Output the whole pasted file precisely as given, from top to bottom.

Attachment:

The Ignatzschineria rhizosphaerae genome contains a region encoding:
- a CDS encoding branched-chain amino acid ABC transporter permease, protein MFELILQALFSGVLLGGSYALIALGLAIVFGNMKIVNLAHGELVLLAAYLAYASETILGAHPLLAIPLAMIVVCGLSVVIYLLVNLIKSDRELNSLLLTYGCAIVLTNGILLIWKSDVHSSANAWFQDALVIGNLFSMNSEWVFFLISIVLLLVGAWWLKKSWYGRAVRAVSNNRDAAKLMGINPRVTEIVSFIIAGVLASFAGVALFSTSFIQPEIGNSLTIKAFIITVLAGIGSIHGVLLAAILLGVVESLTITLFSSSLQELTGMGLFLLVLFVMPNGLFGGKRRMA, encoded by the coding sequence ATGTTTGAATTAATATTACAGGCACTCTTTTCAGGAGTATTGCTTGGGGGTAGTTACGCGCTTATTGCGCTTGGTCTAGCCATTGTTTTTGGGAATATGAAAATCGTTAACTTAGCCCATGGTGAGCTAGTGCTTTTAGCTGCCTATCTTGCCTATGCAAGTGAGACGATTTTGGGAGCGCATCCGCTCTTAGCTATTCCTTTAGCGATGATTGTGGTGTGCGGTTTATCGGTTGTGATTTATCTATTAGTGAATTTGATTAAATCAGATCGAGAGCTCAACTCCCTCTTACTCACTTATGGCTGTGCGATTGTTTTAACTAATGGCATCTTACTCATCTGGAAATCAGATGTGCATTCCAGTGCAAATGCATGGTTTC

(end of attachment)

The Ignatzschineria rhizosphaerae genome contains a region encoding:
- a CDS encoding branched-chain amino acid ABC transporter permease, protein MFELILQALFSGVLLGGSYALIALGLAIVFGNMKIVNLAHGELVLLAAYLAYASETILGAHPLLAIPLAMIVVCGLSVVIYLLVNLIKSDRELNSLLLTYGCAIVLTNGILLIWKSDVHSSANAWFQDALVIGNLFSMNSEWVFFLISIVLLLVGAWWLKKSWYGRAVRAVSNNRDAAKLMGINPRVTEIVSFIIAGVLASFAGVALFSTSFIQPEIGNSLTIKAFIITVLAGIGSIHGVLLAAILLGVVESLTITLFSSSLQELTGMGLFLLVLFVMPNGLFGGKRRMA, encoded by the coding sequence ATGTTTGAATTAATATTACAGGCACTCTTTTCAGGAGTATTGCTTGGGGGTAGTTACGCGCTTATTGCGCTTGGTCTAGCCATTGTTTTTGGGAATATGAAAATCGTTAACTTAGCCCATGGTGAGCTAGTGCTTTTAGCTGCCTATCTTGCCTATGCAAGTGAGACGATTTTGGGAGCGCATCCGCTCTTAGCTATTCCTTTAGCGATGATTGTGGTGTGCGGTTTATCGGTTGTGATTTATCTATTAGTGAATTTGATTAAATCAGATCGAGAGCTCAACTCCCTCTTACTCACTTATGGCTGTGCGATTGTTTTAACTAATGGCATCTTACTCATCTGGAAATCAGATGTGCATTCCAGTGCAAATGCATGGTTTC